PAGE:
Monday, 24 April 2017

Crom: Walled Garden

Although it's one of the most remote parts of the Province and almost as far from Belfast as you can get, I've been to Crom Estate in County Fermanagh many times.

I first visited it in about 1977, when the estate manager took us on a guided tour of the Castle - I'd written to Lord Erne in advance, requesting a visit.

The Walled Garden lies deep within the grounds of Crom.

You cross the White Bridge and walk several hundred yards until it appears, the former head gardener's lodge being opposite it.

Its old, red-brick walls are in good condition, the National Trust having re-built at least one side some years ago.

It extends to roughly three acres in size; and it has been utterly overgrown since its demise after the second world war.

I've no doubt that the Trust intends to revive this magical place as and when funds become available.

Many fruits and vegetables were grown here for the big house.

Exotic fruits, which are nowadays taken for granted, were a rarity then and only the wealthiest families could afford to cultivate them.

In fact many people may never have seen a pineapple or a peach or known they existed.

On one side of the Walled Garden there were raspberries; and strawberries on another.

Heated glasshouses contained peaches, nectarines, pineapples, grapes and tomatoes; not to omit lettuce, marrows, cucumbers and orchards with apples, plums, pears and greengages.

There were also beehives, sweet-pea, daffodils, dahlias and magnolias.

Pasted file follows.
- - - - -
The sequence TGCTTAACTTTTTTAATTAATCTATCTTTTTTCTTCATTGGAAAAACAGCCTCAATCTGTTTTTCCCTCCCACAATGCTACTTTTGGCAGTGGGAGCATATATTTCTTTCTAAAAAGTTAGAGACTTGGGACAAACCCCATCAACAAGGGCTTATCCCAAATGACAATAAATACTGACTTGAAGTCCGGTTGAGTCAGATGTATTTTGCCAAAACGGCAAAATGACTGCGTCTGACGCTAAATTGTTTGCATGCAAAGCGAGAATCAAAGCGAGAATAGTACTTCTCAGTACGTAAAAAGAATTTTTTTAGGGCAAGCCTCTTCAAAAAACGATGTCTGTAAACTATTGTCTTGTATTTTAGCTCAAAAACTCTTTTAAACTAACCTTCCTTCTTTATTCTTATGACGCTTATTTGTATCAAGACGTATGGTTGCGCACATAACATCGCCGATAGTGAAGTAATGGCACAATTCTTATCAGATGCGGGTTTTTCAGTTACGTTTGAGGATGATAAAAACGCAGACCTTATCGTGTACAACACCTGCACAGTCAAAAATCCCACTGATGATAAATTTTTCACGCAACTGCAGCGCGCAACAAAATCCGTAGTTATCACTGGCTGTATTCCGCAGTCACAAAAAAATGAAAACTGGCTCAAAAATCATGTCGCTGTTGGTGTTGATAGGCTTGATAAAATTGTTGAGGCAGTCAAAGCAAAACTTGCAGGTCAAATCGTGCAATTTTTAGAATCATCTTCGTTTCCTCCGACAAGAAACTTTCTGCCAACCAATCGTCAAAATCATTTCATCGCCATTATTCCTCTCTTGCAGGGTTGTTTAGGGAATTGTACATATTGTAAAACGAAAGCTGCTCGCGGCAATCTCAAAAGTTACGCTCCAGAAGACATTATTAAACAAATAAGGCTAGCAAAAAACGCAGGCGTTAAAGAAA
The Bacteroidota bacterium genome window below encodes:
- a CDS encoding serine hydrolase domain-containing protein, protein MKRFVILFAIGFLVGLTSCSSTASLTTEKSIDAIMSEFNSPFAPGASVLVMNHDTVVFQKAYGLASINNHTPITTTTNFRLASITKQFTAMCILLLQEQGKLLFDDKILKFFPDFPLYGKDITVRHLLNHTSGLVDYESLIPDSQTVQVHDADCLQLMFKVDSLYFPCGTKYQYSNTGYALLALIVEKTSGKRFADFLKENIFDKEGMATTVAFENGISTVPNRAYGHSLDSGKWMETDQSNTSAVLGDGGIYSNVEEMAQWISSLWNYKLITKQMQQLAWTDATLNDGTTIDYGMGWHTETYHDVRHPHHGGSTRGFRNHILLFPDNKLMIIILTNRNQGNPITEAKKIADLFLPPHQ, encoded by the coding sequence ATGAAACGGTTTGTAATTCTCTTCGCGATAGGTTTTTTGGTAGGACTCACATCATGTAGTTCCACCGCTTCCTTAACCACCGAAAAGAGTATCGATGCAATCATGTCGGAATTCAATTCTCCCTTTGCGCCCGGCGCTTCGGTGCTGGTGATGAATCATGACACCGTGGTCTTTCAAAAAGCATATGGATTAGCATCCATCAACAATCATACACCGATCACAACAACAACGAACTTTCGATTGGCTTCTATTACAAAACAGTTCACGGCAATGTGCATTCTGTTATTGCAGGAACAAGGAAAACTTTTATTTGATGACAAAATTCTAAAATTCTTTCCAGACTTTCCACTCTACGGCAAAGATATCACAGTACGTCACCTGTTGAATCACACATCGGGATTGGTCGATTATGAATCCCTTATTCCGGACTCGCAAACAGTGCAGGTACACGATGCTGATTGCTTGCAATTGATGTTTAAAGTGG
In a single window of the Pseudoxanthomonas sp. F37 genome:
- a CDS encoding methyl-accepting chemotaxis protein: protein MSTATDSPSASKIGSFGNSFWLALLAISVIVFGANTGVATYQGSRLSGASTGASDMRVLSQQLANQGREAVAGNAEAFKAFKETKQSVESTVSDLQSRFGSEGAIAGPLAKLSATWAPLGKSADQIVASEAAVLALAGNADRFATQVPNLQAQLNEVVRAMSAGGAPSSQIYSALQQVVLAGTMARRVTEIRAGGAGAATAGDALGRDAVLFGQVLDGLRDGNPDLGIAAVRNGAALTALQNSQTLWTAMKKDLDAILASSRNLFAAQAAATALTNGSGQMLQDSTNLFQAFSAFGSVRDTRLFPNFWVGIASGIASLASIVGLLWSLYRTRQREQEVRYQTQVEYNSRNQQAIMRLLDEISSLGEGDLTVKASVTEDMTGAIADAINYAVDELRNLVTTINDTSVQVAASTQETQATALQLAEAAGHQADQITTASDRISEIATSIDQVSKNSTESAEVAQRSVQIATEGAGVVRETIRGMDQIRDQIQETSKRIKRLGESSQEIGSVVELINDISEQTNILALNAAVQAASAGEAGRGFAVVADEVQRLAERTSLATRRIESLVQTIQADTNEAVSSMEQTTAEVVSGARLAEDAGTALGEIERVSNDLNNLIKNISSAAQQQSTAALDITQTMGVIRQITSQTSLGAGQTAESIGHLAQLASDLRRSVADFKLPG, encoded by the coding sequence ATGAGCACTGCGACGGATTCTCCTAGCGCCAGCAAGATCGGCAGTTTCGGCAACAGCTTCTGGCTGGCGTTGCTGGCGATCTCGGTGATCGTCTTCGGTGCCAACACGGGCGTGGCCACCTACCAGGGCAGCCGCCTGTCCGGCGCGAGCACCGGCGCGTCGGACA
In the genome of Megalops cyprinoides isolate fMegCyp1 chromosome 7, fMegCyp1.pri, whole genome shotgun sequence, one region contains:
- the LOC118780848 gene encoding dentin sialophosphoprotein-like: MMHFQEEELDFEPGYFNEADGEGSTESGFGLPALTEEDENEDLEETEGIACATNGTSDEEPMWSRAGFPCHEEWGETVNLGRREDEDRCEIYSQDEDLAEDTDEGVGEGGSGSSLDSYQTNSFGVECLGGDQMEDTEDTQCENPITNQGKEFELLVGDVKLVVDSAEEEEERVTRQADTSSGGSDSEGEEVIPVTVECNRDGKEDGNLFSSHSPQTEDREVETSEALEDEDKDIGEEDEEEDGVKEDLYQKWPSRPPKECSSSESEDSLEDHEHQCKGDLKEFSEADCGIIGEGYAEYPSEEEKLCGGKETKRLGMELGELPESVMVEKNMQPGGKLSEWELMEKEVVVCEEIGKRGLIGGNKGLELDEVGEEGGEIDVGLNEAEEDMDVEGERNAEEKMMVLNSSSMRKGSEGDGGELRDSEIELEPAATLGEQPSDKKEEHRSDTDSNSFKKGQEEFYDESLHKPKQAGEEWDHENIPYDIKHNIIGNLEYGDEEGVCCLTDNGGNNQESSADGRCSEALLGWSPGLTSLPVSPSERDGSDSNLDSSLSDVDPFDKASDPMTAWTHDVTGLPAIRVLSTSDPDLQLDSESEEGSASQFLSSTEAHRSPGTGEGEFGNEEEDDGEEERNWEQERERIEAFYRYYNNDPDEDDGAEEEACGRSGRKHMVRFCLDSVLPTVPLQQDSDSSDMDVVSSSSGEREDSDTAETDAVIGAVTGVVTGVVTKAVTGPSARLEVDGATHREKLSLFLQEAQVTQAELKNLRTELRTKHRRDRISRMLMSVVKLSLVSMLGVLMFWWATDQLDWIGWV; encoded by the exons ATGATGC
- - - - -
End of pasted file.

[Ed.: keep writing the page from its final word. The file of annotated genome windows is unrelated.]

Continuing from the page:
In the middle of the garden there was a large palm-house, now sadly gone, about thirty feet high, where the weather-reading was taken every morning.

The whole garden swarmed with butterflies, bees and other wild insects; birds flitted in and out to help themselves to Nature's goodness.

It must have been heavenly.

Of course the main purpose of the walled garden was to maintain an abundant supply of produce, including flowers, for the Castle: a barrow was wheeled manually up to the Castle with fruit, vegetables and flowers twice daily.

When the family were staying at their London home, the freshly-picked produce was loaded on to the train at Newtownbutler station and taken to Belfast or Dublin; then put on a ferry for its long journey to the metropolis, where it would have been delivered to the Ernes' house the next day; and that was in Victorian times!

I have been in the Walled Garden and my imagination always escapes to those halcyon days, dreaming of what it must have been like.

My fervent hope is that the enchanting walled garden of Crom is resurrected back to life again some day.

This piece was first published in August, 2008. It is thought that the intention is to utilize part of the Walled Garden as community allotments.

6 comments :

Irishlad said...

Stayed there most of last week and had the most glorious weather ever

Timothy Belmont said...

Did you see the walled garden? Is it still a wilderness? I'd dearly love it to be restored.

Irishlad said...

Tim,do you know of all the times,which are many, i never have crossed the white bridge.:(

Timothy Belmont said...

I recall it needed restoration when the NT took over about 1987-88.

Anonymous said...

What are your thoughts on the Bangor Walled Garden... it took me 8 years to get the Council to agree to save it. Do you think it has been planted and developed the way that it should be?

Timothy Belmont said...

Anon, I haven't revisited tthe Walled Garden of Bangor Castle for a few years. I've written about it on the blog. When I last visited it I found it all impressive.

I'm afraid I couldnt say how true the layout is now, in comparison to the original.